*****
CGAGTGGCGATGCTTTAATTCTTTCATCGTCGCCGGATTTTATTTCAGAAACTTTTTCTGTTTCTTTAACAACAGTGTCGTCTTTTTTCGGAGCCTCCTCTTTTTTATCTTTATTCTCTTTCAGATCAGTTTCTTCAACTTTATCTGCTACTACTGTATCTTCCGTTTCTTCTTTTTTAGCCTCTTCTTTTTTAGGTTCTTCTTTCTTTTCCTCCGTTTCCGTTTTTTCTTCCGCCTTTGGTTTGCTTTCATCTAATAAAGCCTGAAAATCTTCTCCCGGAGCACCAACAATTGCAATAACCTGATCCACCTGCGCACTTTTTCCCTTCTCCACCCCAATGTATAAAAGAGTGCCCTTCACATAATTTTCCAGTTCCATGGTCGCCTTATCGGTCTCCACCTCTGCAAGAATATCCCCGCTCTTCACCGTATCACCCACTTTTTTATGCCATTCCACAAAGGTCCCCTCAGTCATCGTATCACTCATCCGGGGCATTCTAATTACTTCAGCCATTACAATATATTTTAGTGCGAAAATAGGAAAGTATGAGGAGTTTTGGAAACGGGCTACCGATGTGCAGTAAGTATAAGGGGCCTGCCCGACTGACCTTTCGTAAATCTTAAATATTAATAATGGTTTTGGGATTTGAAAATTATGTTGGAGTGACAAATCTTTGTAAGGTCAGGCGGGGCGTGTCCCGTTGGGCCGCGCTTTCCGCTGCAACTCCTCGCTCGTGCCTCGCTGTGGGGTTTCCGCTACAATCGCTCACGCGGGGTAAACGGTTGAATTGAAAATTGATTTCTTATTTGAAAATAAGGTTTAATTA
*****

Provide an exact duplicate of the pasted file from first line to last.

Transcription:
CGAGTGGCGATGCTTTAATTCTTTCATCGTCGCCGGATTTTATTTCAGAAACTTTTTCTGTTTCTTTAACAACAGTGTCGTCTTTTTTCGGAGCCTCCTCTTTTTTATCTTTATTCTCTTTCAGATCAGTTTCTTCAACTTTATCTGCTACTACTGTATCTTCCGTTTCTTCTTTTTTAGCCTCTTCTTTTTTAGGTTCTTCTTTCTTTTCCTCCGTTTCCGTTTTTTCTTCCGCCTTTGGTTTGCTTTCATCTAATAAAGCCTGAAAATCTTCTCCCGGAGCACCAACAATTGCAATAACCTGATCCACCTGCGCACTTTTTCCCTTCTCCACCCCAATGTATAAAAGAGTGCCCTTCACATAATTTTCCAGTTCCATGGTCGCCTTATCGGTCTCCACCTCTGCAAGAATATCCCCGCTCTTCACCGTATCACCCACTTTTTTATGCCATTCCACAAAGGTCCCCTCAGTCATCGTATCACTCATCCGGGGCATTCTAATTACTTCAGCCATTACAATATATTTTAGTGCGAAAATAGGAAAGTATGAGGAGTTTTGGAAACGGGCTACCGATGTGCAGTAAGTATAAGGGGCCTGCCCGACTGACCTTTCGTAAATCTTAAATATTAATAATGGTTTTGGGATTTGAAAATTATGTTGGAGTGACAAATCTTTGTAAGGTCAGGCGGGGCGTGTCCCGTTGGGCCGCGCTTTCCGCTGCAACTCCTCGCTCGTGCCTCGCTGTGGGGTTTCCGCTACAATCGCTCACGCGGGGTAAACGGTTGAATTGAAAATTGATTTCTTATTTGAAAATAAGGTTTAATTA